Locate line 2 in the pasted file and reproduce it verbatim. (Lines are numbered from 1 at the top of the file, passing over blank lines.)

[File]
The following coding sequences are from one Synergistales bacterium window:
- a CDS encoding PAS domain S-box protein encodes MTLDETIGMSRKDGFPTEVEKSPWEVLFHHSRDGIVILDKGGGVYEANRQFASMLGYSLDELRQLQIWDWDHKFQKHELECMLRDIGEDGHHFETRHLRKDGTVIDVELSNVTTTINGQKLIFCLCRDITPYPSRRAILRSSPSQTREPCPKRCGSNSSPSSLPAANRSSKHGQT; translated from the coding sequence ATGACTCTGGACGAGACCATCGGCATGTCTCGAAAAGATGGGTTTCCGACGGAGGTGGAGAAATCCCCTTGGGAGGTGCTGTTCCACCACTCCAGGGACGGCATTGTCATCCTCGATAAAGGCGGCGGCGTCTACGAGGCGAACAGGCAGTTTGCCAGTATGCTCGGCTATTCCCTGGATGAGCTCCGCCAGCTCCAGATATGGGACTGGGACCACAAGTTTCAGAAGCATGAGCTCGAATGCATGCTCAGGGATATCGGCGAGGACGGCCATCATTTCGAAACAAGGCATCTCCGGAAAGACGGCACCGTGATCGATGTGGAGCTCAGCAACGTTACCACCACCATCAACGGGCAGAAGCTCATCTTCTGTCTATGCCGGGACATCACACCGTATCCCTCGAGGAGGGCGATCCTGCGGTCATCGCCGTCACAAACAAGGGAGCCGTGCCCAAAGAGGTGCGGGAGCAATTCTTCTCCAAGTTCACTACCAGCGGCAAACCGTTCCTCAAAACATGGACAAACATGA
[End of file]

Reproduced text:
- a CDS encoding PAS domain S-box protein encodes MTLDETIGMSRKDGFPTEVEKSPWEVLFHHSRDGIVILDKGGGVYEANRQFASMLGYSLDELRQLQIWDWDHKFQKHELECMLRDIGEDGHHFETRHLRKDGTVIDVELSNVTTTINGQKLIFCLCRDITPYPSRRAILRSSPSQTREPCPKRCGSNSSPSSLPAANRSSKHGQT; translated from the coding sequence ATGACTCTGGACGAGACCATCGGCATGTCTCGAAAAGATGGGTTTCCGACGGAGGTGGAGAAATCCCCTTGGGAGGTGCTGTTCCACCACTCCAGGGACGGCATTGTCATCCTCGATAAAGGCGGCGGCGTCTACGAGGCGAACAGGCAGTTTGCCAGTATGCTCGGCTATTCCCTGGATGAGCTCCGCCAGCTCCAGATATGGGACTGGGACCACAAGTTTCAGAAGCATGAGCTCGAATGCATGCTCAGGGATATCGGCGAGGACGGCCATCATTTCGAAACAAGGCATCTCCGGAAAGACGGCACCGTGATCGATGTGGAGCTCAGCAACGTTACCACCACCATCAACGGGCAGAAGCTCATCTTCTGTCTATGCCGGGACATCACACCGTATCCCTCGAGGAGGGCGATCCTGCGGTCATCGCCGTCACAAACAAGGGAGCCGTGCCCAAAGAGGTGCGGGAGCAATTCTTCTCCAAGTTCACTACCAGCGGCAAACCGTTCCTCAAAACATGGACAAACATGA